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A woman looks at the HealthCare.gov insurance exchange site Oct. 1, 2013 in Washington, DC. President Barack Obama's Affordable Care Act, or Obamacare as it is commonly called, passed in March 2010, went into effect Tuesday morning.
Gov. Jerry Brown signed legislation Tuesday stripping broad secrecy provisions from the state agency overseeing health care reform in California, which gave it the power to potentially shield from the public how hundreds of millions of dollars are spent.
The Democratic governor signed the bill on the same day online insurance marketplaces that are at the heart of President Barack Obama's health care overhaul went into business around the country.
The bill was drafted after an Associated Press investigation in May revealed that the agency known as Covered California was granted broad authority to conceal spending on the contractors that will perform most of its functions. AP found the degree of privacy granted the agency was unique among states attempting to establish their own health exchanges, and explicit exclusions from open-records laws might run afoul of the state constitution.
The new law lifts secrecy provisions for contracts involving marketing, public relations, consulting and other services, although some restrictions from public disclosure remain in place for contracts with large health plans.
"This measure is important to guarantee transparency," Republican Sen. Bill Emmerson, a bill sponsor, said in a statement. "It is imperative that Covered California is properly subject to the Public Records Act just like other state agencies."
In August 2010, when California was sprinting to become the first state to embrace the most extensive health care changes since Medicare, state lawmakers gave the new agency the authority to keep all contracts private for a year and the amounts paid secret indefinitely.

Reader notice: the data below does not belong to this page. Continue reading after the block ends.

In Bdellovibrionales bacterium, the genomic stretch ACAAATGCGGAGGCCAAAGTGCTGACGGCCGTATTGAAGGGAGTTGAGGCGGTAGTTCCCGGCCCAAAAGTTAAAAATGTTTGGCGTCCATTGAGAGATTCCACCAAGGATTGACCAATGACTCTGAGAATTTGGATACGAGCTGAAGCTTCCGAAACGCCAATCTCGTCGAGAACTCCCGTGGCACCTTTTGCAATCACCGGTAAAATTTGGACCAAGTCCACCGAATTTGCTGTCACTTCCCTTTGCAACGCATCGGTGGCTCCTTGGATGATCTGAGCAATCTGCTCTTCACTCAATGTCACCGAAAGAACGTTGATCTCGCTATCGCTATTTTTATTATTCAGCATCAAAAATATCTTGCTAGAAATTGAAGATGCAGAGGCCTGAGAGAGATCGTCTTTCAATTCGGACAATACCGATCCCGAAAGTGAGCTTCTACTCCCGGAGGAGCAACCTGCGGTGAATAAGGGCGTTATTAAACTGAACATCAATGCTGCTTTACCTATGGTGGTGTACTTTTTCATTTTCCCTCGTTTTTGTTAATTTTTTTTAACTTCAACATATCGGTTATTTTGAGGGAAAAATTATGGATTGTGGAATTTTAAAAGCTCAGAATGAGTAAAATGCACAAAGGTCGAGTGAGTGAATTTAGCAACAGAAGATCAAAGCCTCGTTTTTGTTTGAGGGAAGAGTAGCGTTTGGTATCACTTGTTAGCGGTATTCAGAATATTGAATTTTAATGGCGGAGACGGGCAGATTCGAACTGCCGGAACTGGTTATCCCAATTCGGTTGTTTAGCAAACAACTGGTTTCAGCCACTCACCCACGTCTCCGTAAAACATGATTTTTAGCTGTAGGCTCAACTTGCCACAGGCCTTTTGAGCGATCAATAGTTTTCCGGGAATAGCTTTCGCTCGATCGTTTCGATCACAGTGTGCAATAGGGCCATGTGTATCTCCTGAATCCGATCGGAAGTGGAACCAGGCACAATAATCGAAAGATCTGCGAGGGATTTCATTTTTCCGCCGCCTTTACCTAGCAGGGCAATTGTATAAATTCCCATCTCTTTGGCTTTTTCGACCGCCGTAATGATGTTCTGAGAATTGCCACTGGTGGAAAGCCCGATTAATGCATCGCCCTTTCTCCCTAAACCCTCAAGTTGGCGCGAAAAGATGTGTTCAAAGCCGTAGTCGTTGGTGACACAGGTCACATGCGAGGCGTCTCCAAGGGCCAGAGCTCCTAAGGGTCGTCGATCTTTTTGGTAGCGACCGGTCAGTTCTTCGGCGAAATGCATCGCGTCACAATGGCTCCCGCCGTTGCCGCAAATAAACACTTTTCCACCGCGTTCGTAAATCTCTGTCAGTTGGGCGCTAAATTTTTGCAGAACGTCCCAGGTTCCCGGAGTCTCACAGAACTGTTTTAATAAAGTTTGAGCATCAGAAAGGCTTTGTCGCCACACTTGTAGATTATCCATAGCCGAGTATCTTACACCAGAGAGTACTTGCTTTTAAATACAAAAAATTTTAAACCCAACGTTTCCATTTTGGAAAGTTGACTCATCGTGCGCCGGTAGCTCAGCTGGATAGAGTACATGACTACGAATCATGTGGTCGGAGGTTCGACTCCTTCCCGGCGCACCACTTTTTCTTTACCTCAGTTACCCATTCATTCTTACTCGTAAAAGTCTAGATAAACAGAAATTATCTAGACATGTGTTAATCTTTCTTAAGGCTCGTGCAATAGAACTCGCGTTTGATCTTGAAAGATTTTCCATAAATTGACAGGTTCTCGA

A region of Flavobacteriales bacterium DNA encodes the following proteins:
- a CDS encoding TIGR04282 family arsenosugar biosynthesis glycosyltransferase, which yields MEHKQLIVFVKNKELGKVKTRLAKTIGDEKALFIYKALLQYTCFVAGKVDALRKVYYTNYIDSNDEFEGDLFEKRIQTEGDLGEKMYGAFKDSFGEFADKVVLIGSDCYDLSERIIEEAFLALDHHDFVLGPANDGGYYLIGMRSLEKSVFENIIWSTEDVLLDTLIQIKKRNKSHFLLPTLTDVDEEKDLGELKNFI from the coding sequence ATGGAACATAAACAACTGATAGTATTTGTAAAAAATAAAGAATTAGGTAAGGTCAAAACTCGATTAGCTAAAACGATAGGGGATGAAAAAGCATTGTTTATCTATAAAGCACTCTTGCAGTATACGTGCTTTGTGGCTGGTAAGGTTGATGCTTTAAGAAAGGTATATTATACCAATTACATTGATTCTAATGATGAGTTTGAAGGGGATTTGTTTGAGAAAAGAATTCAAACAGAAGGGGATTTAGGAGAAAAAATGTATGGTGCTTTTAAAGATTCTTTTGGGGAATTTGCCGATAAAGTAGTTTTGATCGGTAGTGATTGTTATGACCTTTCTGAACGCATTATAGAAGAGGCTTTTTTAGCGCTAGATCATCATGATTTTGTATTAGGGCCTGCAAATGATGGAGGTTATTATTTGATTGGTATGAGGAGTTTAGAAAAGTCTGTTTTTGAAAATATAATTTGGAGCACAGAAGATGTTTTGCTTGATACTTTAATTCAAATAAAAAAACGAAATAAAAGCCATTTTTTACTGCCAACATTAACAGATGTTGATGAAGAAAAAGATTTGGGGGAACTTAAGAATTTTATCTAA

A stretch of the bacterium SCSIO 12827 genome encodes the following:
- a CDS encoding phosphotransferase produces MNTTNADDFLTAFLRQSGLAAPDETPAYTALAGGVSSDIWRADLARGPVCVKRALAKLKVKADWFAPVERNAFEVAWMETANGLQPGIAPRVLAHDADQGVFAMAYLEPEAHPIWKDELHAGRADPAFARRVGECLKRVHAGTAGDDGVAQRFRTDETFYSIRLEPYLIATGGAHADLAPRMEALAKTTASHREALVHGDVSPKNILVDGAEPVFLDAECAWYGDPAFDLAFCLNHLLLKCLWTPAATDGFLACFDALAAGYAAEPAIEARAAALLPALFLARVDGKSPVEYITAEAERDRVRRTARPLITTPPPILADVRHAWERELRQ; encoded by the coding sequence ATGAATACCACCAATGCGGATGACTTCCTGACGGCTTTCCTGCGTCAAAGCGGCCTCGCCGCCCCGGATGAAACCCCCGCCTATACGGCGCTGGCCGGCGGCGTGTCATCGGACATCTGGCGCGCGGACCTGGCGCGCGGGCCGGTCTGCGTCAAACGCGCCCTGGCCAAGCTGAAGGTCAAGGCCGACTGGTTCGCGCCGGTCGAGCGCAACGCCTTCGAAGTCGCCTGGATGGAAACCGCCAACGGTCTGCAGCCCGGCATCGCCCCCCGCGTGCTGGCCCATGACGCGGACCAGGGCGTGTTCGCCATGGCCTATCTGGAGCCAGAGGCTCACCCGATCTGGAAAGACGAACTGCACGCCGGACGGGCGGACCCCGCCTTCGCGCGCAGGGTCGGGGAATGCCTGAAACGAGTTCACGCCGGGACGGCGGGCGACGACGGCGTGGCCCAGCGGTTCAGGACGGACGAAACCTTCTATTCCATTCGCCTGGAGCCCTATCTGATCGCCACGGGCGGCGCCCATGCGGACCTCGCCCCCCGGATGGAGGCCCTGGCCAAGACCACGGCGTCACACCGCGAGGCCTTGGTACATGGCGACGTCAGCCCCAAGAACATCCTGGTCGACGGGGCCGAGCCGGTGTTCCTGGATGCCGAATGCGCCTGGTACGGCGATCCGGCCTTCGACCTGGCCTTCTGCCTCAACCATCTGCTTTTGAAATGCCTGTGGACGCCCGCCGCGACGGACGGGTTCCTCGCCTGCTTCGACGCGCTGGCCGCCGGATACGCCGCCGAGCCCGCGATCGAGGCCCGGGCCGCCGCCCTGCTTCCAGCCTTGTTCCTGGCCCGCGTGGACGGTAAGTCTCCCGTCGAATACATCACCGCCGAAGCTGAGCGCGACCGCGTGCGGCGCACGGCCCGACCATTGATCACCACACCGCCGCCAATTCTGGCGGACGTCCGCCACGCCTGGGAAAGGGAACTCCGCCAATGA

An AP review of the 16 other states that have opted for state-run marketplaces showed the California agency was given powers that are the most restrictive in what information is required to be made public. In Massachusetts, the state that served as the model for Obama's health overhaul, the Health Connector program is specifically covered by open-records laws. The same is true in Idaho, where its exchange was established as a private, nonprofit corporation, and in New Mexico.
The new law, which takes effect immediately, scraps the indefinite ban on releasing rates of pay.
The new law would mirror in part the state's longstanding Healthy Families program, providing a one-year delay in release of contracts only with large health plans and a three-year delay for rates of pay with only those firms, which state officials argue is needed to protect fair competition.
All other contracts would be pulled under state open-records laws, rather than exempted from them.
It's routine in government to keep bids secret until contracts are awarded, so one vendor does not get an unfair advantage over others. After a bid is awarded, contracts generally become fully public.
Some open-government advocates believe all restrictions should be lifted, including for large health plans.
Currently, it's not clear how many contracts Covered California has executed, for how much or with whom.
According to agency documents, Covered California plans to spend nearly $458 million on outside vendors by the end of 2014, covering lawyers, consultants, public relations advisers and other functions.
The Maryland Legislature subjected its exchange to the state's public information act, but protected some types of commercial and financial information.